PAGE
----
Learning to Help Through Humble Inquiry: An Interview With Edgar H. Schein.
What is it about?
For more than 50 years, Edgar H. Schein, the Sloan Fellows Professor of Management Emeritus at the Massachusetts Institute of Technology’s Sloan School of Management, has creatively shaped management and organizational scholarship and practice. He is the author of 15 books, including Process Consultation Revisited, Organizational Culture and Leadership, Career Anchors, Organizational Psychology, Career Dynamics, and Helping, as well as numerous articles in academic and professional journals. Novelty, clarity, and relevance have always been the guiding principles of his work. In this interview, Schein moves on from his key formative learning experiences to focusing on humble inquiry as the key to building and maintaining the helping relationship. Comprised of both a helper’s attitude and behavior, humble inquiry embodies “accessing one’s ignorance” and becoming open to what the helper and the helped may learn from each other through observation, genuine empathic questioning, careful listening, and suspension of judgment. Schein not only identifies several challenges within management research, practice, and education, but also offers provocative recommendations to those involved.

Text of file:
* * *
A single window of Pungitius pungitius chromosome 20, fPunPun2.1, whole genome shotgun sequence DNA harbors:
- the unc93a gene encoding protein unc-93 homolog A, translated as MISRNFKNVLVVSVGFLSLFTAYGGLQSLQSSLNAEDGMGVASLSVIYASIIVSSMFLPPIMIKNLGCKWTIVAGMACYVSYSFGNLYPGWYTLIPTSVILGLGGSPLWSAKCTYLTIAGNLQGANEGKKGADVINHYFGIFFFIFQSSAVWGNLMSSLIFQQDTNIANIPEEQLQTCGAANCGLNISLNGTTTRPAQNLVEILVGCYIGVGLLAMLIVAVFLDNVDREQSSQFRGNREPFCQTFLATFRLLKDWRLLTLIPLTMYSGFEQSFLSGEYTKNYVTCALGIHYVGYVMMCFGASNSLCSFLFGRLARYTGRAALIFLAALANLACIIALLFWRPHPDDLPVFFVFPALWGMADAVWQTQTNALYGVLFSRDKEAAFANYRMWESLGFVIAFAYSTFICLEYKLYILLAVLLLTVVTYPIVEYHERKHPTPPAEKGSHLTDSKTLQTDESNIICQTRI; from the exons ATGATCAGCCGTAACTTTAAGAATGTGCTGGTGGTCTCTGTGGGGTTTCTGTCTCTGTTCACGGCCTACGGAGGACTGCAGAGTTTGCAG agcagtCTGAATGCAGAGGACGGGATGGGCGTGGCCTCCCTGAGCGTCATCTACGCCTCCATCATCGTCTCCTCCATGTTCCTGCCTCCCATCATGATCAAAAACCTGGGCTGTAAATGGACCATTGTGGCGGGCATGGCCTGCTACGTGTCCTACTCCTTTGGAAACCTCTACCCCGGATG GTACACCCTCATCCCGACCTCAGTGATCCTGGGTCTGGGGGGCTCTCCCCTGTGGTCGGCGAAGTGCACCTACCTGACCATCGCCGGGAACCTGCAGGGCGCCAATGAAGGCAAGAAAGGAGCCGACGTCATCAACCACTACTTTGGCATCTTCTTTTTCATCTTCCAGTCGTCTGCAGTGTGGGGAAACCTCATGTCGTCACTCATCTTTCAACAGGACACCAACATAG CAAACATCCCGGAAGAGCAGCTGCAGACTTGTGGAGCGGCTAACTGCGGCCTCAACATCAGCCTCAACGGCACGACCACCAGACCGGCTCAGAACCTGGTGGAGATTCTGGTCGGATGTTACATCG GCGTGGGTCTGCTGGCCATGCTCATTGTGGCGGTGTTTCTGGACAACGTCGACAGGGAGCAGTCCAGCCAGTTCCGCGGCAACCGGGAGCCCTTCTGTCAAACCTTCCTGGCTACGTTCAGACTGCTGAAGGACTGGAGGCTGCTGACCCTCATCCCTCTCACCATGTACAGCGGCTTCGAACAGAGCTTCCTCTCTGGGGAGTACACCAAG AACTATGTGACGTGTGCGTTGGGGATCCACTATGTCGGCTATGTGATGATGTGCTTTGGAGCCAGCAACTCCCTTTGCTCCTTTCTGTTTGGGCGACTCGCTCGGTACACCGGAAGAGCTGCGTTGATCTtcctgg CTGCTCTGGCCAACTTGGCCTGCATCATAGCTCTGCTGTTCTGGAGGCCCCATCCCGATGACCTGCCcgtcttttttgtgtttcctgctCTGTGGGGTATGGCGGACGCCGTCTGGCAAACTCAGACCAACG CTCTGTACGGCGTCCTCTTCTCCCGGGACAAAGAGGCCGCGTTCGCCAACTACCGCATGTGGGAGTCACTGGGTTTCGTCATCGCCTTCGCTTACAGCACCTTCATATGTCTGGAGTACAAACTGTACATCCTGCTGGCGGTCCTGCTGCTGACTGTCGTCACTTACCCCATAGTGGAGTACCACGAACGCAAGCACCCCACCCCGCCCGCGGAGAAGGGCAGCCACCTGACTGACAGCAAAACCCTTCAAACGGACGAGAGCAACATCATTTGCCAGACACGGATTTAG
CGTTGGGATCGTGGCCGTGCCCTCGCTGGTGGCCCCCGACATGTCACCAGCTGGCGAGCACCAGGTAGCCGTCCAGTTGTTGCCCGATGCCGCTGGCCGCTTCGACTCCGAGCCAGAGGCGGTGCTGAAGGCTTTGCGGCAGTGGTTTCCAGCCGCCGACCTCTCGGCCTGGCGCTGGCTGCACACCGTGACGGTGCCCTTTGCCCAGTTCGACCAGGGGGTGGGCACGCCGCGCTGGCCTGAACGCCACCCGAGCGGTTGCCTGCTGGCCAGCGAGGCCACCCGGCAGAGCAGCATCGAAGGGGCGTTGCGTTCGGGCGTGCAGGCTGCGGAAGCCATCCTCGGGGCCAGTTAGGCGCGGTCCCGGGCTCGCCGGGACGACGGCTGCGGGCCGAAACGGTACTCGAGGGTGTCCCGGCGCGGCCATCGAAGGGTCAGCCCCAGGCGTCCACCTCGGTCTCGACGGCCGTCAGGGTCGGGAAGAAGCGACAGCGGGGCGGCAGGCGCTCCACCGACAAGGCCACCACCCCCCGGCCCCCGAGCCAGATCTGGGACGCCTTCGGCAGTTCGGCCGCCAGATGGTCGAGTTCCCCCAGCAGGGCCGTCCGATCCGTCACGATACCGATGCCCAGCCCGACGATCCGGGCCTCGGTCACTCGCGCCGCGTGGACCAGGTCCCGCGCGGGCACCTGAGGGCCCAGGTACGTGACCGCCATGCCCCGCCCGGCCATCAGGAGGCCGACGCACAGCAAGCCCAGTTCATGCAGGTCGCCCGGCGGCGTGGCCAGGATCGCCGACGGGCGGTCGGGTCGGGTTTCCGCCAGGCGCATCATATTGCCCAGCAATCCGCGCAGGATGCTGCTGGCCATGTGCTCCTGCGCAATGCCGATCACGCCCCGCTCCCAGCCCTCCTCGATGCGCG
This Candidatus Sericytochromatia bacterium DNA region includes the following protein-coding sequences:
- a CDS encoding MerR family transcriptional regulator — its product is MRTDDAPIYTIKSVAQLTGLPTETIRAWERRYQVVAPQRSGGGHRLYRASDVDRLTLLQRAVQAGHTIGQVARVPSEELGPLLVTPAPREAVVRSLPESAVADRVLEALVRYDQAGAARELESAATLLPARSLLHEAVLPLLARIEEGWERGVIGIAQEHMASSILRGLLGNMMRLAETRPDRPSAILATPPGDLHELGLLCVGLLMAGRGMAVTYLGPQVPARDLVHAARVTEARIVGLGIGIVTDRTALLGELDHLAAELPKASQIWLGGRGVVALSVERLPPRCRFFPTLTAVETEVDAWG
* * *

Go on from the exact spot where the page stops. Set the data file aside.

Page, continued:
The following have contributed to this page: Professor Frank Lambrechts